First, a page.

Here is a problem that most people would be happy to have: You suddenly find yourself with an extra $100,000 in discretionary cash on hand, and you're not sure what to do with it. The operative word here is discretionary. We're assuming that your $100,000 of extra cash really is extra and that you do not have any outstanding debt, especially high-interest credit card debt. If you do have debt outstanding, then most finance professionals would say that your number-one priority for that chunk of change is to pay down your debt.

Once that is done, and if you already have some other assets in place—such as a viable retirement plan, an adequate emergency fund, and some other well-placed capital—then you're already ahead of the game. If so, then you probably know what some of your options are already. However, if you are new to investing, then you may want to start with some research.

In any case, there is no one "best way" to use this cash; there are many options. If in the face of these options, deciding what to do with $100,000 seems daunting and you become complacent, then you could be missing out on rewarding opportunities. As with any other financial decision, your job here is to choose the investment vehicle—or combination of vehicles —that is right for you. Cited below are some of the best options for your cash that you might not have considered, or which you may want to reconsider.

Real Estate

Although perhaps not the most exciting prospect, consider paying off your mortgage if you have one. If you do not own your home or another investment property, then do think about investing in real estate. Real estate can be a solid investment, but it is complicated; it requires that you do your due diligence.

Taxable Investments

You also can put your extra cash into taxable investments. The advantages are that when you decide to withdraw your cash, this money will be tax-free because the principal that you invested has already been taxed. However, any money earned on interest, capital gains or an increase in the initial investment will be considered as taxable income.

Among the more common taxable investments are stocks, bonds, mutual funds, and exchange-traded funds (ETFs). Some of these instruments, like dividend-paying stocks, could generate periodic income. This approach might be particularly attractive today, as dividends and long-term capital gains receive favorable tax treatment relative to earned income and ordinary interest income.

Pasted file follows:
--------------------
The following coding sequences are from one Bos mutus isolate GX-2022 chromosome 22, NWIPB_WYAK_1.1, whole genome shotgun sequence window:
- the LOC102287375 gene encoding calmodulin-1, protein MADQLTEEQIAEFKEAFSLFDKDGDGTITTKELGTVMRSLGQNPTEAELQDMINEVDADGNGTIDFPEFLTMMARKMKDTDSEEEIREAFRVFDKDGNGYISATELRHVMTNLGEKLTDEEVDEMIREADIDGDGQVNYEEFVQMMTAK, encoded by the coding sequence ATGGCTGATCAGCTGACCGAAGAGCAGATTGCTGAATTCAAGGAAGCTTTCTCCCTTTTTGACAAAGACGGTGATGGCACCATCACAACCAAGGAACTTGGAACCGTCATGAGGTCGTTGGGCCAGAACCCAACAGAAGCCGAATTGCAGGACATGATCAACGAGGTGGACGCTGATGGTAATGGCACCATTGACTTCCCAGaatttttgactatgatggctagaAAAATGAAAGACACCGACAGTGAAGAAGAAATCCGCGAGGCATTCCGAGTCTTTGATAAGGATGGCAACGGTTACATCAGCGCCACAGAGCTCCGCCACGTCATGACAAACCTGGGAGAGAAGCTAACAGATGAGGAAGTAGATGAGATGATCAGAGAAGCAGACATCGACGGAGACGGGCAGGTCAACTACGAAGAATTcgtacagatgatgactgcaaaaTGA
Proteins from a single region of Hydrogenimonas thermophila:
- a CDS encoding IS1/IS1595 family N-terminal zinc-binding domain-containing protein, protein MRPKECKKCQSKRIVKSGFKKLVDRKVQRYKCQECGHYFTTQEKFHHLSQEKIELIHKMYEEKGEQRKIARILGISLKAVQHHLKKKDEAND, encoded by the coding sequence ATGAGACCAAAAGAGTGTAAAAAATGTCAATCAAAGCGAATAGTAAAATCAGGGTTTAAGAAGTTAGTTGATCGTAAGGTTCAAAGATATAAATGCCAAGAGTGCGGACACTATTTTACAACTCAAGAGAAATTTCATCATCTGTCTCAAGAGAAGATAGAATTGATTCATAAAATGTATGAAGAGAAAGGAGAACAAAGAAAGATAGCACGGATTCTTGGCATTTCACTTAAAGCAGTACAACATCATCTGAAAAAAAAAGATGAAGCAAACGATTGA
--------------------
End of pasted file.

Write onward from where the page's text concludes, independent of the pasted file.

However, if you are squeamish about investing in the market and want to be completely safe, you can invest the money in high-yielding certificates of deposit (CDs) or in a high-interest savings account. Currently, the best rates for high-yield savings accounts are coming from the online platforms of various financial services firms whose names you might already know—such as Goldman Sachs, American Express, and Barclays Bank. You can even find some websites that will aggregate and compare the options for high-yield savings accounts for you.

Finally, if your pension plan is an individual retirement account (IRA) or a 401(k), both of which are tax-deductible but not tax-free, you could look into opening a Roth IRA account, as the money drawn during retirement from a Roth IRA is not taxed.

Diversify, Diversify, Diversify

Although an amount of money is a relative concept, $100,000 is a respectable enough sum to be able to apply the Investing 101 mantra of diversification. In other words, you may divide up the $100,000, putting a portion of it into vehicles that you already own, like your IRA, and trying some new investment tools with the balance. Deciding how to allocate this kind of extra capital involves weighing your options carefully, considering your short- and long-term financial goals, and being realistic about your own tolerance for risk. As always, it is a good idea to seek the advice of a financial professional before investing.